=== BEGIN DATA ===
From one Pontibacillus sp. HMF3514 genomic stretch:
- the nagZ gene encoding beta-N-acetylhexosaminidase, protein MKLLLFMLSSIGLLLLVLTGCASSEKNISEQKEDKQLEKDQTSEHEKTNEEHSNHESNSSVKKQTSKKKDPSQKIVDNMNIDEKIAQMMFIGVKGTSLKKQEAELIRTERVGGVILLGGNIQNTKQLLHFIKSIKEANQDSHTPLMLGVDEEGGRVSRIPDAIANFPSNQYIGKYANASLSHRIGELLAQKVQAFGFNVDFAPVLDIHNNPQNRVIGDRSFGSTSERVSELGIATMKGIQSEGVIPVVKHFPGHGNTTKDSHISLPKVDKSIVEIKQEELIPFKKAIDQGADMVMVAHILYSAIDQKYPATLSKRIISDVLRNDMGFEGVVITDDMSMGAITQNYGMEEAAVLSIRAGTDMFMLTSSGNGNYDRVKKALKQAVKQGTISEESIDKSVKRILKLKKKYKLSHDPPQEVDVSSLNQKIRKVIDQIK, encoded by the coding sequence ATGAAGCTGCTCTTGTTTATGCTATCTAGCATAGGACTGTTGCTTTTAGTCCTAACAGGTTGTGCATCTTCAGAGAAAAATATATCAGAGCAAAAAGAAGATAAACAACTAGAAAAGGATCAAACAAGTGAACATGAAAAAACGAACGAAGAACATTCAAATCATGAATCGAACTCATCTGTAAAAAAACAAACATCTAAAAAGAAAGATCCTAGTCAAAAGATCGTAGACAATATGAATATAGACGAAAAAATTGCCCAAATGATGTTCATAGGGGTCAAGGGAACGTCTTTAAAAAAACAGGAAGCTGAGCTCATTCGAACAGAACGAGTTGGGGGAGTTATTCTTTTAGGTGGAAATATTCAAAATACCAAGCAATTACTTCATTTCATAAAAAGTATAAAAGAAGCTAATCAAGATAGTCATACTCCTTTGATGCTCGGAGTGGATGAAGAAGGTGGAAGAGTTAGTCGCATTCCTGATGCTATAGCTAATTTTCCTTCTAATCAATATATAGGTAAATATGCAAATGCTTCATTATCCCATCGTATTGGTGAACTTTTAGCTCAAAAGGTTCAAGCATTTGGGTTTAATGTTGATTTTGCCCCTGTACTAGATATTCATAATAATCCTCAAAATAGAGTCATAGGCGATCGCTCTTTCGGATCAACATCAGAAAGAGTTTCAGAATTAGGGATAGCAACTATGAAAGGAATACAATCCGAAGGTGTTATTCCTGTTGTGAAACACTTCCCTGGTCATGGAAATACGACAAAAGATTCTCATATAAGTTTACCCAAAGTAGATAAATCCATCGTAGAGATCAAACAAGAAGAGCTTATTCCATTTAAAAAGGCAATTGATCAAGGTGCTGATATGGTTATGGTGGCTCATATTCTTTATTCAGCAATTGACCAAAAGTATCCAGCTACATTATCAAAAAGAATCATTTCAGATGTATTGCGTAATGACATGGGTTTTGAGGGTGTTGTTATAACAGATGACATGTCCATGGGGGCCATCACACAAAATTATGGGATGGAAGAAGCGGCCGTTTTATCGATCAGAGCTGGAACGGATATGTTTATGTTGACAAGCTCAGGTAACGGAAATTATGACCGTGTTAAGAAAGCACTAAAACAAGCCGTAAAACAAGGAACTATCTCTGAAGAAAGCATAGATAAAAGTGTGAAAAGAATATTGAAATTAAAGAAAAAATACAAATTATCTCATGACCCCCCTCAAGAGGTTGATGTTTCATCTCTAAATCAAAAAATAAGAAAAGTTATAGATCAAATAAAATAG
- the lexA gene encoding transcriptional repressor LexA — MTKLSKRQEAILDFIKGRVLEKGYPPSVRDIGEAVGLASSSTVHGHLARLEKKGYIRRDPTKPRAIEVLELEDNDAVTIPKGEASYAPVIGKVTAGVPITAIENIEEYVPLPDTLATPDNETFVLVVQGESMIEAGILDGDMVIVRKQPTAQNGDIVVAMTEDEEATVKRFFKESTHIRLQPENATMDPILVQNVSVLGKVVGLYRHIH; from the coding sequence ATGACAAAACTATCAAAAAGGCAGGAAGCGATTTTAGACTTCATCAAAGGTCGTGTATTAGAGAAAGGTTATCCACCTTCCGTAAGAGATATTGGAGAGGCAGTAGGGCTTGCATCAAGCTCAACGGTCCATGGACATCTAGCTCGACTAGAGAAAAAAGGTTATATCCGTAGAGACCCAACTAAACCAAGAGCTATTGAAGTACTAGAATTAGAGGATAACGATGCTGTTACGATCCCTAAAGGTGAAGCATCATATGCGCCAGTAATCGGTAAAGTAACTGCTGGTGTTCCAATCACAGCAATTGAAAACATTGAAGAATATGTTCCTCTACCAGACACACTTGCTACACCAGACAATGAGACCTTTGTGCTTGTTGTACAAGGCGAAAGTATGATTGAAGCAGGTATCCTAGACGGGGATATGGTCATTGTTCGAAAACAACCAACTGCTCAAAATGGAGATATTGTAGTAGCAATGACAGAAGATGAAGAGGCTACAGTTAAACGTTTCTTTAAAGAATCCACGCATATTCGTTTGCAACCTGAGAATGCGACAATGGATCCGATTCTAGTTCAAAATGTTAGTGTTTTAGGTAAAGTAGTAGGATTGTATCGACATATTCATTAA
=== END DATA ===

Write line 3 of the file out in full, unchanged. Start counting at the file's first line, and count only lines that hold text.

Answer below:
- the lexA gene encoding transcriptional repressor LexA — MTKLSKRQEAILDFIKGRVLEKGYPPSVRDIGEAVGLASSSTVHGHLARLEKKGYIRRDPTKPRAIEVLELEDNDAVTIPKGEASYAPVIGKVTAGVPITAIENIEEYVPLPDTLATPDNETFVLVVQGESMIEAGILDGDMVIVRKQPTAQNGDIVVAMTEDEEATVKRFFKESTHIRLQPENATMDPILVQNVSVLGKVVGLYRHIH; from the coding sequence ATGACAAAACTATCAAAAAGGCAGGAAGCGATTTTAGACTTCATCAAAGGTCGTGTATTAGAGAAAGGTTATCCACCTTCCGTAAGAGATATTGGAGAGGCAGTAGGGCTTGCATCAAGCTCAACGGTCCATGGACATCTAGCTCGACTAGAGAAAAAAGGTTATATCCGTAGAGACCCAACTAAACCAAGAGCTATTGAAGTACTAGAATTAGAGGATAACGATGCTGTTACGATCCCTAAAGGTGAAGCATCATATGCGCCAGTAATCGGTAAAGTAACTGCTGGTGTTCCAATCACAGCAATTGAAAACATTGAAGAATATGTTCCTCTACCAGACACACTTGCTACACCAGACAATGAGACCTTTGTGCTTGTTGTACAAGGCGAAAGTATGATTGAAGCAGGTATCCTAGACGGGGATATGGTCATTGTTCGAAAACAACCAACTGCTCAAAATGGAGATATTGTAGTAGCAATGACAGAAGATGAAGAGGCTACAGTTAAACGTTTCTTTAAAGAATCCACGCATATTCGTTTGCAACCTGAGAATGCGACAATGGATCCGATTCTAGTTCAAAATGTTAGTGTTTTAGGTAAAGTAGTAGGATTGTATCGACATATTCATTAA